A three day family stay at 4000 feet in the Appalachian Mountains proved a couple things to me: one, my mom is awesome for 80 (or any age); and two, the Baker clan gets very silly when they play cards late into the night. In recent posts, I showed quick snapshots of a couple cool spots, but I wanted to offer more details now that I have time. We arrived at Mountain Lake in the early afternoon and were immediately impressed by the stone hotel where much of Dirty Dancing was filmed.
After settling in to a wonderful cabin on an oak and maple covered hill above the hotel, we had a unique lakeside walk—on what used to be lakebed. Now there were weeds and unused docks.
The lake is odd in multiple ways. Westerners and New Englanders may be surprised to learn this is one of only two natural lakes in Virginia. Another weird thing is that it’s shrinking. Apparently water drains out of the bottom through bedrock. So the docks used in the 1990s are now sitting on grass or dirt, and the lake is a fraction of its former size. Yet the area is still lovely, and we very much enjoyed a trip around a third of the lake and a walk back on a trail in the woods.
The next morning was gray, but in the afternoon, a break in the weather seemed like a good time for a walk. Mom was game, so we went for it.
Bald Knob is a peak right above the hotel. Various trails drape sides, but we took the casual way up. Spectacular is not too much of a stretch to describe the views from the top. I wasn’t sure my mom would see views like that again under her own power, so we were all proud of her.
I enjoyed some rock hopping and took a few pictures. Later, we stopped into the hotel bar and enjoyed a drink and conversation. It was a great way to end our day.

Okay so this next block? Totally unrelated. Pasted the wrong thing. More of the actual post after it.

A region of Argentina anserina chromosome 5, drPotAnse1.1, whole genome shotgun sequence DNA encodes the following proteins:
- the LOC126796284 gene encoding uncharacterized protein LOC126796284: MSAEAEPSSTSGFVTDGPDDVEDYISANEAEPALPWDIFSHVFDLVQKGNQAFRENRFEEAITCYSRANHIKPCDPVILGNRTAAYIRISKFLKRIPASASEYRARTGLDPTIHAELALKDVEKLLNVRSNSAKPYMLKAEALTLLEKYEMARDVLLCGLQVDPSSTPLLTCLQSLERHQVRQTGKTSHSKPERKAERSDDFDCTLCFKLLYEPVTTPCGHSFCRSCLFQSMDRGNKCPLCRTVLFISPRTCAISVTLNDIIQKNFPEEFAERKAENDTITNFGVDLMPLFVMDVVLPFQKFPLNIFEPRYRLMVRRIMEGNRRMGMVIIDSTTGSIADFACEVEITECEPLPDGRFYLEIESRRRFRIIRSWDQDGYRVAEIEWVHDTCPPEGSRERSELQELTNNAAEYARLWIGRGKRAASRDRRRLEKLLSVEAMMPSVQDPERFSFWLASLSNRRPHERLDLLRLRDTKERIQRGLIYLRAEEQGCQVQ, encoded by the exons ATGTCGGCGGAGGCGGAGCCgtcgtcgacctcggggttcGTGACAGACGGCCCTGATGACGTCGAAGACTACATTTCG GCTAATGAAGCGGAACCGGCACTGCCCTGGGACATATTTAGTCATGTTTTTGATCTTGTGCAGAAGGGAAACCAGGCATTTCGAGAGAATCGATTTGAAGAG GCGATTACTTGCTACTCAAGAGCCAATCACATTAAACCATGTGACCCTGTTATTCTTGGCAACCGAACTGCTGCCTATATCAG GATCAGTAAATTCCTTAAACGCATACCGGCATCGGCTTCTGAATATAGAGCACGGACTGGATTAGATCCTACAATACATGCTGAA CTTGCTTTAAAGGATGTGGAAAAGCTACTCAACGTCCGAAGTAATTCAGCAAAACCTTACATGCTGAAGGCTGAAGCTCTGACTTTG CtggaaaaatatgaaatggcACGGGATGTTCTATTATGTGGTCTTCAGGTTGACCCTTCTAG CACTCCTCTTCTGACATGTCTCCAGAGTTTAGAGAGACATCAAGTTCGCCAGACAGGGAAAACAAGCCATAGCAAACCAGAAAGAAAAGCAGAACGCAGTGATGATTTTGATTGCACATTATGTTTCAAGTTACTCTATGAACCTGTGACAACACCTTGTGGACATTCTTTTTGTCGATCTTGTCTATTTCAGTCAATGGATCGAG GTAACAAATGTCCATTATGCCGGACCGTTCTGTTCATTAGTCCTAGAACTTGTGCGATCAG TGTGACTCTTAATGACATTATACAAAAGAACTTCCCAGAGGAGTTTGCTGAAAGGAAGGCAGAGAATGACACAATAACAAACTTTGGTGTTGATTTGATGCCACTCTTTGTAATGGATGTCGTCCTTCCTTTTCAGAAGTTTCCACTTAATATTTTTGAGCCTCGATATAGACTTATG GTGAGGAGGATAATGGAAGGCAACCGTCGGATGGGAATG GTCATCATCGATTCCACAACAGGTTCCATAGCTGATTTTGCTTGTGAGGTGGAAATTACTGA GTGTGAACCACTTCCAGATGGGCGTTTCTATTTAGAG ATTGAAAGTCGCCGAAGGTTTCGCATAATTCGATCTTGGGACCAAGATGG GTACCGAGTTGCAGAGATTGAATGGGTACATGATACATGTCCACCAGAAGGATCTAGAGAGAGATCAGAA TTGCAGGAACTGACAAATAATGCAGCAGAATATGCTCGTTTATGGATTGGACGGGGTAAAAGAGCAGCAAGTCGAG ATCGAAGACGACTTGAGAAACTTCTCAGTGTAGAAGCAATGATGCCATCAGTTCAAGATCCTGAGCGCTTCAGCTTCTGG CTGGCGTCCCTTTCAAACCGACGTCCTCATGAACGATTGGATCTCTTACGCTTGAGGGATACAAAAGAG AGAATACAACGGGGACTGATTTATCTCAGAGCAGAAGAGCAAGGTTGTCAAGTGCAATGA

The next day, with some advice, we found the short trail to Wind Rock. Mom found her second killer hiking view in as many days. Not too shabby.
But that wasn’t all. Later, we went for a hike in the forest east of the lake. After .9 miles, the Lower Jungle Trail ended up alongside the Treetop Adventures ropes course we’d read about.
We jokingly tried to convince mom to do the ropes course, but to no avail, so we turned around and headed back on a parallel trail for variety. There were spots in the deciduous forest that were quite stunning in a certain light. Of course, I have been in such a forest many times, but still it is unusual for an Oregonian, so used to the green and brown of conifers. Colorful leaves brought a smile to my mug.
Close to the parking lot, I left the group, opting to head up the Bear Cliff Connector Trail, which heads up the flank of the mountain and connects with a ridgeline trail heading northeast from Bald Knob. The uphill section is fairly steep, but it’s short.
Once I turned left on the Bear Cliffs trail, the terrain was mostly flat, but the walking was very pleasant as it wound over leaf covered ground, in a forest of small trees, occasionally broken up with rocky sections. Because of all the fallen leaves, occasionally the trail was difficult to follow. A mile or so along the ridge, my effort paid off when I found the tiny spur trail to a viewpoint next to the cliffs.
The vistas were not as grand as those at Wind Rock and Bald Knob, but they were still pretty nice. Besides, the crags in the trees were a bonus. I could see how bears might lurk in there for a winter’s nap. If I’d had more time, I would have loved to scramble around more.
I was more and more surprised with the quality of the hikes in Virginia, and I was a bit sad that I would have to leave the next day, so I savored the last of the hike as I descended. Mountain Lake is definitely a place to revisit. Maybe next time we’ll get Mom to watch Dirty Dancing.